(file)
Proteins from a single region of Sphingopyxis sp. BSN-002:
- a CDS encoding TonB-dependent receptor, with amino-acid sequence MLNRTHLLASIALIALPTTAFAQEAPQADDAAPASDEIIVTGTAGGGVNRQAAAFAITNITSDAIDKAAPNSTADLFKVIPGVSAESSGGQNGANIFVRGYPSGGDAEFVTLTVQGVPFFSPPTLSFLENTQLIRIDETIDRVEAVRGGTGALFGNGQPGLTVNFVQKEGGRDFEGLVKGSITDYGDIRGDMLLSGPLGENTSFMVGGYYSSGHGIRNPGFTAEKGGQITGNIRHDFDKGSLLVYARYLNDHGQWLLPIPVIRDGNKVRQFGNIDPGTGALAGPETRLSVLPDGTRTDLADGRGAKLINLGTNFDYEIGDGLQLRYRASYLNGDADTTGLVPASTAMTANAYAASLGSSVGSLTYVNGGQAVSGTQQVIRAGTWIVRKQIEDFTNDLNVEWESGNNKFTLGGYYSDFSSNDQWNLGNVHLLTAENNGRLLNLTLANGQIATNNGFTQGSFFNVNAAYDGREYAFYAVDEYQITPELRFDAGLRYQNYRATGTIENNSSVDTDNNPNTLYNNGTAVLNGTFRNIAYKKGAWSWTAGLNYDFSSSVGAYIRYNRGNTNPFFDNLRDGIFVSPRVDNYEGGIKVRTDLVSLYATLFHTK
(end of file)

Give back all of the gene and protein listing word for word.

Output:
Proteins from a single region of Sphingopyxis sp. BSN-002:
- a CDS encoding TonB-dependent receptor, with amino-acid sequence MLNRTHLLASIALIALPTTAFAQEAPQADDAAPASDEIIVTGTAGGGVNRQAAAFAITNITSDAIDKAAPNSTADLFKVIPGVSAESSGGQNGANIFVRGYPSGGDAEFVTLTVQGVPFFSPPTLSFLENTQLIRIDETIDRVEAVRGGTGALFGNGQPGLTVNFVQKEGGRDFEGLVKGSITDYGDIRGDMLLSGPLGENTSFMVGGYYSSGHGIRNPGFTAEKGGQITGNIRHDFDKGSLLVYARYLNDHGQWLLPIPVIRDGNKVRQFGNIDPGTGALAGPETRLSVLPDGTRTDLADGRGAKLINLGTNFDYEIGDGLQLRYRASYLNGDADTTGLVPASTAMTANAYAASLGSSVGSLTYVNGGQAVSGTQQVIRAGTWIVRKQIEDFTNDLNVEWESGNNKFTLGGYYSDFSSNDQWNLGNVHLLTAENNGRLLNLTLANGQIATNNGFTQGSFFNVNAAYDGREYAFYAVDEYQITPELRFDAGLRYQNYRATGTIENNSSVDTDNNPNTLYNNGTAVLNGTFRNIAYKKGAWSWTAGLNYDFSSSVGAYIRYNRGNTNPFFDNLRDGIFVSPRVDNYEGGIKVRTDLVSLYATLFHTK